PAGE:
|Wired: Khoa (right) and another communal staff member work on the Internet. VNS Photo Van Chuong
As remote localities gain access to the Internet, everyone from farmers to local officials is scrambling to get their hands on a computer. Le Van Chuong reports
In the past, village officials would gather after work to drink and socialise, said Pham Van Lich, a young resident of Ba Dien Commune in the central province of Quang Ngai. But today, they spend their nights learning about computers.
Pham Van But, the commune Party secretary, said he thought he would never be able to use a computer. But when 28-year-old Nguyen Anh Khoa, the deputy commune chief, lauched a project to bring laptops and iPads into daily use for administrative work, he promised to teach him.
"I asked Khoa to buy me an up-to-date iPad to use for office work. Owning one is still a dream for many people, including those in urban areas," said But, who primarily uses the device for agricultural research. "Working online is very convenient. We save at least 100 sheets of paper a day."
But and the rest of the Ba Dien Commune People's Committee see the computer as they see the canal that leads water from the Nuoi Ba Ra Stream to the village: a useful means of procuring information from the wider world.
When Khoa was promoted to work as deputy chief last year, he set up an email account for the commune People's Committee as well as each staff member.
"I told them to make passwords that were easy to remember and send their draft documents to me for editing," Khoa said.
He spent several months training staff to use the internet as well as chat technology. He also helped them buy a laptop to share.
As a result, a dozen commune committee members ended up buying personal laptops with their own money because they were so excited to discover the internet, said Khoa.
Pham Van Duon, who is in charge of village culture, said when he arrived to work with villagers, they surrounded him to see how he managed the keyboard.
"The internet has thousands of things to teach us, such as how to apply modern technology to our agricultural methods and livestock breeding," said Lich.
He said many young people in his commune had asked Khoa to buy them laptops to use for agricultural research.
In the remote village, it's no longer unusual to see someone carrying around a laptop.
As in Ba Dien, almost all the farming households in the southern province of Dong Nai's An Vien Commune have computers.
Farmer Le Doan Tan said the internet had taught him many things, including how to prevent his herd of 2,000 chickens from succumbing to avian flu.
"In the past, villagers who raised livestock could only rely on experience. Having the internet is very useful for us," Tan said.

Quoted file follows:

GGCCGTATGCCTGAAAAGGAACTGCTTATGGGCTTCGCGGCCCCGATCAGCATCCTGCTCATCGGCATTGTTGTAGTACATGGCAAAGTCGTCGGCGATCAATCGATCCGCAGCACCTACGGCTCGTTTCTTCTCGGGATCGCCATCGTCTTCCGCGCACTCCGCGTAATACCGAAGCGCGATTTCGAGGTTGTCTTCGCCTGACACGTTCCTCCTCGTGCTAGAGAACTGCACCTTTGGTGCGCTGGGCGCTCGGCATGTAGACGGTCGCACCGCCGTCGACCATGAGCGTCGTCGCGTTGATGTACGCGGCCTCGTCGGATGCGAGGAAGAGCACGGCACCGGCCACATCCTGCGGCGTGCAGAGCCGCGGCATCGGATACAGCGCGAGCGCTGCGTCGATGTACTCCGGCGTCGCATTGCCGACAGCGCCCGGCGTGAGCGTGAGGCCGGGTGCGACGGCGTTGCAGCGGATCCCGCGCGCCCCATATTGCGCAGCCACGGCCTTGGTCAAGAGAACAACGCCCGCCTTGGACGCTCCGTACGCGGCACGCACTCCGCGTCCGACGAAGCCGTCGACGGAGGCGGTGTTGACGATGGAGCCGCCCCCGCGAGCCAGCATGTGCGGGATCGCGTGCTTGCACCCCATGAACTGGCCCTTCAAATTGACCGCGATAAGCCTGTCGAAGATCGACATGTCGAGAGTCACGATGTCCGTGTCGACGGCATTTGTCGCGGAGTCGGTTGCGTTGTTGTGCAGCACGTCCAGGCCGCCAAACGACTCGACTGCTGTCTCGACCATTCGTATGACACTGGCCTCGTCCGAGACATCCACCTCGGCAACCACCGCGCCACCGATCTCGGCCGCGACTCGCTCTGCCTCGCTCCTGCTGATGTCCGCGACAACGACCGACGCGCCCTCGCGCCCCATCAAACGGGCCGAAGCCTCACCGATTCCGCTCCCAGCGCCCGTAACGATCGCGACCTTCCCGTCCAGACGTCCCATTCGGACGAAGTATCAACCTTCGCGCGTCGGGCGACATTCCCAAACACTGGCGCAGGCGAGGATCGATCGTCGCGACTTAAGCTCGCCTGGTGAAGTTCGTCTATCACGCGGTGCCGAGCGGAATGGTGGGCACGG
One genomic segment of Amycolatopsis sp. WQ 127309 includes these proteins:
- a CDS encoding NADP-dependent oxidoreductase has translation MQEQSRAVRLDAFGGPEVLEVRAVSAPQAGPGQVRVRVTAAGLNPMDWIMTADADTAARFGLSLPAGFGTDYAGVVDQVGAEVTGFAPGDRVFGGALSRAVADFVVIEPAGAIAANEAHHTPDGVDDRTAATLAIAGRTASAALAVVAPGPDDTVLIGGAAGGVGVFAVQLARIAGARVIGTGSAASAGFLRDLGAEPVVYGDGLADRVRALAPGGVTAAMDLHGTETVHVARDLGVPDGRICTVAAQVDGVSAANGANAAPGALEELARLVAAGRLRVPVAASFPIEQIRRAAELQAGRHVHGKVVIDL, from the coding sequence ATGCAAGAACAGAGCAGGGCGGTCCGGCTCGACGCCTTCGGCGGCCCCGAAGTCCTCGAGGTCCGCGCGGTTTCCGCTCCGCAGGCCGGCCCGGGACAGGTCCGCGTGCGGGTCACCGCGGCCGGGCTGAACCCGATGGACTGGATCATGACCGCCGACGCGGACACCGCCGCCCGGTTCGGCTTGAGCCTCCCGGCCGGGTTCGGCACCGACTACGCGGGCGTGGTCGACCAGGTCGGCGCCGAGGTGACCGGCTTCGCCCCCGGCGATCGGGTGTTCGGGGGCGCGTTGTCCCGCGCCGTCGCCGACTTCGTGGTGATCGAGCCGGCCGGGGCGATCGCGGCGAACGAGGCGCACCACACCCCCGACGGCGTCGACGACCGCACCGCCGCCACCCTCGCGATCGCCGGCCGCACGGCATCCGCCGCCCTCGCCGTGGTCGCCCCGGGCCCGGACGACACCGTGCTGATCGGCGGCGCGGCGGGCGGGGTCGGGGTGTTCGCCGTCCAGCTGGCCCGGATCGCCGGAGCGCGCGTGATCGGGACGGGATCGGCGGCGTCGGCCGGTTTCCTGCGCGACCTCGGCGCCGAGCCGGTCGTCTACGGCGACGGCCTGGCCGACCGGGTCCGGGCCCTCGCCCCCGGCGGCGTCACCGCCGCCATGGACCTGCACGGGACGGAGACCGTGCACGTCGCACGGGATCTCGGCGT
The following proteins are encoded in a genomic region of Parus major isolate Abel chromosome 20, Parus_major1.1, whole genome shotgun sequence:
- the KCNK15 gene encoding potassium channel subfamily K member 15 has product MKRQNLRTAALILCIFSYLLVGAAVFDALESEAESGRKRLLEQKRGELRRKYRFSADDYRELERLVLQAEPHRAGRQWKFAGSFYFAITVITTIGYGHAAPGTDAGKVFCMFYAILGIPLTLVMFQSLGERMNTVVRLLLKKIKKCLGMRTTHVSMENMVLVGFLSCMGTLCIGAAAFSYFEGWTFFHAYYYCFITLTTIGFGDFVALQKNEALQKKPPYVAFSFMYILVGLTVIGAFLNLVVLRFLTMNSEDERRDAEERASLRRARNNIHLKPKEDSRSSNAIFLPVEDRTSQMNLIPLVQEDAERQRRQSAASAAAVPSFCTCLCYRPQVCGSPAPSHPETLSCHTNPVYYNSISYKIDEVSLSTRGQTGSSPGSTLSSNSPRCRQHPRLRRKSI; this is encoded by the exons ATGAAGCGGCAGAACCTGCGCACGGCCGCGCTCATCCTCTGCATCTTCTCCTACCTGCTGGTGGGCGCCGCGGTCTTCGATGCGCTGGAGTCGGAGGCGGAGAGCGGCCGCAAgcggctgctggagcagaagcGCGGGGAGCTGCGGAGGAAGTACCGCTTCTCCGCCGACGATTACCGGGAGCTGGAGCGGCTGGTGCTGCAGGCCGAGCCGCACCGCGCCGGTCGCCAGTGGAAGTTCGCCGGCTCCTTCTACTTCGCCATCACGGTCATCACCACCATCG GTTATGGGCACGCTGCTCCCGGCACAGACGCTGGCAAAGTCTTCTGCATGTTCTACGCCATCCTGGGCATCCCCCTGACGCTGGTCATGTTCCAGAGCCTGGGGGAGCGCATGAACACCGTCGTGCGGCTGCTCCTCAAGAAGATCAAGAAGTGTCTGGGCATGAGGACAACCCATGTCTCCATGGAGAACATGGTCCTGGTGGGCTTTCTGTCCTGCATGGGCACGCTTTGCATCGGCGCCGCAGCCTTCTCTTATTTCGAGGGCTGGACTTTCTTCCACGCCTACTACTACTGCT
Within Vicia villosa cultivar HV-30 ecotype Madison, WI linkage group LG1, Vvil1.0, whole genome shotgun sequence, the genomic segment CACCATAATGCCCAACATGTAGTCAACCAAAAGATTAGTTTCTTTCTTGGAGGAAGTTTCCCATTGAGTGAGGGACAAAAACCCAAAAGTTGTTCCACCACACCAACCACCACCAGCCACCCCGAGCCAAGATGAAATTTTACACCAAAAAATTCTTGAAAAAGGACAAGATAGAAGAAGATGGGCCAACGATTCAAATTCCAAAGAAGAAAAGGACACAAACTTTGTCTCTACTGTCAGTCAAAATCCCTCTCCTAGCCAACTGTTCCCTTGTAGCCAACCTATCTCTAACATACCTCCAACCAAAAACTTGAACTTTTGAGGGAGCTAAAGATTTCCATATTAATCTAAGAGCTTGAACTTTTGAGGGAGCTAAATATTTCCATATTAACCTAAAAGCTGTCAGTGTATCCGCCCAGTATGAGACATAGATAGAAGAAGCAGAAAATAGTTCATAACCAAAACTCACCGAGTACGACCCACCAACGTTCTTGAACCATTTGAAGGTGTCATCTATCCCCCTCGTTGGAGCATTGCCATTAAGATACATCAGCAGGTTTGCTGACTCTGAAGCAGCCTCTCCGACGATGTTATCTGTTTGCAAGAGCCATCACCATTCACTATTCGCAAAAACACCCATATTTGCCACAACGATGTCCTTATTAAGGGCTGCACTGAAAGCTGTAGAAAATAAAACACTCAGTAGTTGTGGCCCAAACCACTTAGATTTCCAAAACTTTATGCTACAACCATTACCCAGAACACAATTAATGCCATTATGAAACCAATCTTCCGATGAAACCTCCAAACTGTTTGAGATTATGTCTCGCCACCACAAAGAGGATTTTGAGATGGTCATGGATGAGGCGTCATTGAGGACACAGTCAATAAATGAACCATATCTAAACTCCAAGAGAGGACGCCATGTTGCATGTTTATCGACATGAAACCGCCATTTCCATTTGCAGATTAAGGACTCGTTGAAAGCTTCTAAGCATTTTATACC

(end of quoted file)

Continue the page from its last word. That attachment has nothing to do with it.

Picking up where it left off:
Before using the internet, he added, he had lost about VND150 million from chicken deaths.
Successful farmers have posted advice on the internet for their fellows to follow.
An Vien Commune People's Committee Chairman Nguyen Tan Hung said locals now visit the village's website (www.dost-dongnai.gove/AnVien) to get information about health care and prices of farm produce and fertiliser.
"Many of my employees work very hard to find new information on the internet and then forward it to farmers in the village. Since the internet was popularised in our village in 2009, villagers' knowledge has much improved," said Hung.
Pham Van Sang, director of the Dong Nai Department for Science and Technology, said all of the province's communes already had their own websites.
Currently each village post office has about 300 scientific films and thousands of books on farming and livestock breeding, said Sang, adding that they could rent a film for VND500 per day or get advice on locating a file free of charge.
In 2010, the Bill and Melinda Gates Fund and Microsoft agreed to provide US$50 million to a project to provide more computer access, including more than $29.9 million in grant aid, $3.6 million from Microsoft and more than $16 million from the Vietnamese Government, said Nguyen Thi Thanh Mai, head of the Ministry of Culture, Sports and Tourism's Library Department.
The extended project will be implemented at 400 libraries and includes installation of more than 12,000 computers connected to the internet at 1,900 commune post offices in disadvantaged areas in 40 provinces and cities nationwide from now until 2016, she said. Residents will be able to use them free of charge.
"When the project ends in five years, more than 1,500 staff from commune post offices have improved their computer skill through courses and 760,000 rural people will know how to use computers and access the internet," said Mai. — VNS